where path is the name of the previously named Stream. Only the owner of path or the user with the appropriate privileges may disassociate the Stream from its name. The Stream may be disassociated from its name while processes are accessing it. If these processes have the named Stream open at the time of the fdetach call, the processes do not get an error, and continue to access the Stream. However, after the disassociation, later operations on path access the underlying file rather than the named Stream.

If only one end of the pipe is named, the last close of the other end causes the named end to be automatically detached. If the named Stream is a device and not a pipe, the last close does not cause the Stream to be detached.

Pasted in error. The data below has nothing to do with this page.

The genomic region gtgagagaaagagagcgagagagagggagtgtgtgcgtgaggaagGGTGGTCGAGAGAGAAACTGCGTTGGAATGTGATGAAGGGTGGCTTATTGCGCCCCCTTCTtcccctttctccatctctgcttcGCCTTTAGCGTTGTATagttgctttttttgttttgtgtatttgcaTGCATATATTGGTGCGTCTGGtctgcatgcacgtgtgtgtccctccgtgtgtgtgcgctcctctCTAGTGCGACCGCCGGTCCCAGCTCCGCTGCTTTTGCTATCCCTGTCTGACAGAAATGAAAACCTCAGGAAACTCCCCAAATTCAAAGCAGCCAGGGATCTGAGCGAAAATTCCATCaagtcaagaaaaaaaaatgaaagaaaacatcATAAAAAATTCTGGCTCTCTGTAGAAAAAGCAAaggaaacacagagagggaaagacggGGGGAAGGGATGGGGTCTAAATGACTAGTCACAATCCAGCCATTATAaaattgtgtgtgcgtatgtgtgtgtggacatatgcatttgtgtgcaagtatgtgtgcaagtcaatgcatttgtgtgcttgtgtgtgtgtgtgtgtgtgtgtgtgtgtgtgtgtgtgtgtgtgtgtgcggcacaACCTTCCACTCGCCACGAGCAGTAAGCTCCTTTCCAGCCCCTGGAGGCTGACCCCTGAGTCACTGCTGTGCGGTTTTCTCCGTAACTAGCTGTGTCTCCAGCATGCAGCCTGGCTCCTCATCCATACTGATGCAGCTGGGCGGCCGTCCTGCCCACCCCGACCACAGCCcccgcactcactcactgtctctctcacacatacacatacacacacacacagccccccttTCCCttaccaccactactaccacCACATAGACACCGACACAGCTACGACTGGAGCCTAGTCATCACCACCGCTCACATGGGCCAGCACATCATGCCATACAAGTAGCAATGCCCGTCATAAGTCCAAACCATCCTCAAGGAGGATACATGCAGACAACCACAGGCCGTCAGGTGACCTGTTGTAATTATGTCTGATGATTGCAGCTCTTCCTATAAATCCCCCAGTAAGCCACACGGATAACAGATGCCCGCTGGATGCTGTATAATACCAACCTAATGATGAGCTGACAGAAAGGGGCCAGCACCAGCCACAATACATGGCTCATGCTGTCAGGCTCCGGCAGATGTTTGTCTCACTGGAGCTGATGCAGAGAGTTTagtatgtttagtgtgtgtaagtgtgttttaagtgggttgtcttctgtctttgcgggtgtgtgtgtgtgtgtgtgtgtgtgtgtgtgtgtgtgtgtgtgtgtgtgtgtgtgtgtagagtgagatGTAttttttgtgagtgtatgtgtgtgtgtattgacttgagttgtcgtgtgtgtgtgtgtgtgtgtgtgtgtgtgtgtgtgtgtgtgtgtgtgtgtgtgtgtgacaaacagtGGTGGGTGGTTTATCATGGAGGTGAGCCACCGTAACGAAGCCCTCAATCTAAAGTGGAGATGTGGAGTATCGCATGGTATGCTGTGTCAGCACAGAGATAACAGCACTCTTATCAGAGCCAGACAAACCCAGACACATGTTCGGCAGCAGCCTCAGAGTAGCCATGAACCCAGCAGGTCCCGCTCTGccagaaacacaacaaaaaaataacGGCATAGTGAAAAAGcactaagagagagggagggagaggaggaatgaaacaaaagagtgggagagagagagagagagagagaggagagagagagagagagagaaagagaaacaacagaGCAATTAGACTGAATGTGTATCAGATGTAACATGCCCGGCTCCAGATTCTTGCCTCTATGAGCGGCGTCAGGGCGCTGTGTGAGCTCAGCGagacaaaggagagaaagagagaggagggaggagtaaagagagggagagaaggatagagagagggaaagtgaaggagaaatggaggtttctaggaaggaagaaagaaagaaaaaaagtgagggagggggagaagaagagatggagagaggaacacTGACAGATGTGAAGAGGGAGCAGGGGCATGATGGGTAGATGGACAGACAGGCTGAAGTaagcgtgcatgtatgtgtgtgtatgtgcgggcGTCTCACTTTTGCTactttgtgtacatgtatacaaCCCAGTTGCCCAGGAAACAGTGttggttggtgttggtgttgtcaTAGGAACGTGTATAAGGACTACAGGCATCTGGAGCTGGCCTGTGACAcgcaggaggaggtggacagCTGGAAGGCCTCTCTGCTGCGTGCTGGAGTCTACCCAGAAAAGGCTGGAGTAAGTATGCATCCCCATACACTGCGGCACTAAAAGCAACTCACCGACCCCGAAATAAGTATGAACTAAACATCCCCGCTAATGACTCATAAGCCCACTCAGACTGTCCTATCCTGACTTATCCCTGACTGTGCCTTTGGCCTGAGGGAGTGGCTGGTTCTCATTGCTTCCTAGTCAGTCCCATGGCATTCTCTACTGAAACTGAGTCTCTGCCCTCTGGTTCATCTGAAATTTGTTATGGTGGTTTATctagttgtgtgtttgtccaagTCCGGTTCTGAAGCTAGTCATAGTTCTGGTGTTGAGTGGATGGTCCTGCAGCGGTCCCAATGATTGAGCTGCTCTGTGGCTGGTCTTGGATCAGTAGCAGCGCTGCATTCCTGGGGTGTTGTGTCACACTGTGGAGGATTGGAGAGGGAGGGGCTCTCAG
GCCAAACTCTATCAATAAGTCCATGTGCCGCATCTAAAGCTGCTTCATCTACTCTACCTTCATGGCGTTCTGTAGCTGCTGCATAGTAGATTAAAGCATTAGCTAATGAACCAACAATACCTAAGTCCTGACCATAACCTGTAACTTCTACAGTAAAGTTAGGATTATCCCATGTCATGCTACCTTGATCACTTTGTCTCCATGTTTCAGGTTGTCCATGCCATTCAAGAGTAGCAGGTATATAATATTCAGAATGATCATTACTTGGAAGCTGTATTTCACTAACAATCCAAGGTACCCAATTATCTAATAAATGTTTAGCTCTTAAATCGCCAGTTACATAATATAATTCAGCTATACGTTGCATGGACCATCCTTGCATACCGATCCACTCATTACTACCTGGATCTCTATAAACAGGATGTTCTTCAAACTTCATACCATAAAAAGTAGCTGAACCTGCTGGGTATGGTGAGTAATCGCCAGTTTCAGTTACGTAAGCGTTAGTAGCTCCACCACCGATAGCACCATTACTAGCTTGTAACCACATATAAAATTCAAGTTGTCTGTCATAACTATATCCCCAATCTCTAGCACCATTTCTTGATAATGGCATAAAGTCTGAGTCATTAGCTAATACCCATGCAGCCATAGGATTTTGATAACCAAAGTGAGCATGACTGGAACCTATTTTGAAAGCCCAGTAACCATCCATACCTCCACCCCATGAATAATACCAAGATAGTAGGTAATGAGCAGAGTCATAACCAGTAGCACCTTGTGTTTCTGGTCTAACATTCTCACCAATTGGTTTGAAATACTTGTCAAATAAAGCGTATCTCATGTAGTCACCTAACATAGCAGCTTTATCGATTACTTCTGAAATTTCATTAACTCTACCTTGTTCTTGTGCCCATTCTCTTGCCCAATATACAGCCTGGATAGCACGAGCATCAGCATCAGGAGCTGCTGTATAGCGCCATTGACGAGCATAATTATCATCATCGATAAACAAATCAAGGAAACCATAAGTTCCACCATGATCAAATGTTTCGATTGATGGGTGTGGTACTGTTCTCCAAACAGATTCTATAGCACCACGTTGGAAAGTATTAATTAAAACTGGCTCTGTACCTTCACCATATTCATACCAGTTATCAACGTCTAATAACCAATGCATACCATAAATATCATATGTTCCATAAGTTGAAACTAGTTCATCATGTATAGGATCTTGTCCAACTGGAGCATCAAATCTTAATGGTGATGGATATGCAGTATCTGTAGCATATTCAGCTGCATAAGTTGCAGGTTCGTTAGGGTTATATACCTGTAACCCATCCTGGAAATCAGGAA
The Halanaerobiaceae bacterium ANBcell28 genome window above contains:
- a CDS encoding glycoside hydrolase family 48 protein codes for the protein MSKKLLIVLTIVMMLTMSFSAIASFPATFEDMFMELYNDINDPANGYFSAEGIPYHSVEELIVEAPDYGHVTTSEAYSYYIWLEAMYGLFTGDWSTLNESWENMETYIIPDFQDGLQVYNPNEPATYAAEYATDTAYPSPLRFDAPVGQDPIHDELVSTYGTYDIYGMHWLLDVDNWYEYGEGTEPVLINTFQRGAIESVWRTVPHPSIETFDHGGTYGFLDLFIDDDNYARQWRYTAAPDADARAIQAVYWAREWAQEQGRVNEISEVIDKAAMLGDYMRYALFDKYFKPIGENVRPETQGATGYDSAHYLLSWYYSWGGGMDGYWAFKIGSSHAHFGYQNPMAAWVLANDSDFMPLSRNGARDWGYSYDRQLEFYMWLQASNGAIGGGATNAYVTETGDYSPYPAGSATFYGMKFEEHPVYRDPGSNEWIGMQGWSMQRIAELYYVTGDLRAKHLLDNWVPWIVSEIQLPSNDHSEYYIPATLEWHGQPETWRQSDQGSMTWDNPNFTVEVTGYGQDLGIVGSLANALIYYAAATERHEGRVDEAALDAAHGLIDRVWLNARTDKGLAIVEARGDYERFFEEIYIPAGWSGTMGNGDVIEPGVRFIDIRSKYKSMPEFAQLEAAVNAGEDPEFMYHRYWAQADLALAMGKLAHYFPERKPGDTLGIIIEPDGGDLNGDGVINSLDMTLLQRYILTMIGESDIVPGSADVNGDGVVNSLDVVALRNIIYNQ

If there is no named Stream or the user does not have access permissions on path or on the named Stream, fdetach returns -1 with errno set to EINVAL. Otherwise, fdetach returns 0 for success.

A Stream remains attached with or without an active server process. If a server aborted, the only way a named Stream is cleaned up is if the server executed a clean up routine that explicitly detached and closed down the Stream.

If the named Stream is that of a pipe with only one end attached, clean up occurs automatically. The named end of the pipe is forced to be detached when the other end closes down. If there are no other references after the pipe is detached, the Stream is deallocated and cleaned up. Thus, a forced detach of a pipe end occurs when the server is aborted.